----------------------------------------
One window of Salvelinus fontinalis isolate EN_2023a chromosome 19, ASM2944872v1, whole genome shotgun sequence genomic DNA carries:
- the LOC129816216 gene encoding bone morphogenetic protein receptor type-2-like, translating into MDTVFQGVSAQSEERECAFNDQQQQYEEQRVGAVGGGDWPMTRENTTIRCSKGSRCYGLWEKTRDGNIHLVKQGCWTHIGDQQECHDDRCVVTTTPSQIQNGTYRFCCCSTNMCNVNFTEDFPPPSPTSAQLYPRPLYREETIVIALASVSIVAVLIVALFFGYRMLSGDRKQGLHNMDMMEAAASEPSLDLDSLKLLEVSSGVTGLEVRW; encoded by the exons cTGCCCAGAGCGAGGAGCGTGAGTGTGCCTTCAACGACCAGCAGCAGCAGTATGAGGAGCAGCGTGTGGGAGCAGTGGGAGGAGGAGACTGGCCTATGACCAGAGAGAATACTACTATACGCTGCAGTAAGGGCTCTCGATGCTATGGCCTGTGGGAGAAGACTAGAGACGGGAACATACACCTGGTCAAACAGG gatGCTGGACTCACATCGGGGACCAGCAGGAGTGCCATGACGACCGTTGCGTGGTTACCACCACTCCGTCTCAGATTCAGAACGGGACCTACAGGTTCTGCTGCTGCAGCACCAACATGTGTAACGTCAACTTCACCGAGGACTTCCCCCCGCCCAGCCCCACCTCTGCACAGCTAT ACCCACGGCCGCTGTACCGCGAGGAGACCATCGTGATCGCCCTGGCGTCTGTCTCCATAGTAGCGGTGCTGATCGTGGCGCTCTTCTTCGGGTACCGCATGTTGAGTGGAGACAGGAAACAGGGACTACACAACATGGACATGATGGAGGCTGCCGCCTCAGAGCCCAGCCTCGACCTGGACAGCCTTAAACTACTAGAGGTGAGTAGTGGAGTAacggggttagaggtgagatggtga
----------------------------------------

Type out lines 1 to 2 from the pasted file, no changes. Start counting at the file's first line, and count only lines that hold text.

One window of Salvelinus fontinalis isolate EN_2023a chromosome 19, ASM2944872v1, whole genome shotgun sequence genomic DNA carries:
- the LOC129816216 gene encoding bone morphogenetic protein receptor type-2-like, translating into MDTVFQGVSAQSEERECAFNDQQQQYEEQRVGAVGGGDWPMTRENTTIRCSKGSRCYGLWEKTRDGNIHLVKQGCWTHIGDQQECHDDRCVVTTTPSQIQNGTYRFCCCSTNMCNVNFTEDFPPPSPTSAQLYPRPLYREETIVIALASVSIVAVLIVALFFGYRMLSGDRKQGLHNMDMMEAAASEPSLDLDSLKLLEVSSGVTGLEVRW; encoded by the exons cTGCCCAGAGCGAGGAGCGTGAGTGTGCCTTCAACGACCAGCAGCAGCAGTATGAGGAGCAGCGTGTGGGAGCAGTGGGAGGAGGAGACTGGCCTATGACCAGAGAGAATACTACTATACGCTGCAGTAAGGGCTCTCGATGCTATGGCCTGTGGGAGAAGACTAGAGACGGGAACATACACCTGGTCAAACAGG gatGCTGGACTCACATCGGGGACCAGCAGGAGTGCCATGACGACCGTTGCGTGGTTACCACCACTCCGTCTCAGATTCAGAACGGGACCTACAGGTTCTGCTGCTGCAGCACCAACATGTGTAACGTCAACTTCACCGAGGACTTCCCCCCGCCCAGCCCCACCTCTGCACAGCTAT ACCCACGGCCGCTGTACCGCGAGGAGACCATCGTGATCGCCCTGGCGTCTGTCTCCATAGTAGCGGTGCTGATCGTGGCGCTCTTCTTCGGGTACCGCATGTTGAGTGGAGACAGGAAACAGGGACTACACAACATGGACATGATGGAGGCTGCCGCCTCAGAGCCCAGCCTCGACCTGGACAGCCTTAAACTACTAGAGGTGAGTAGTGGAGTAacggggttagaggtgagatggtga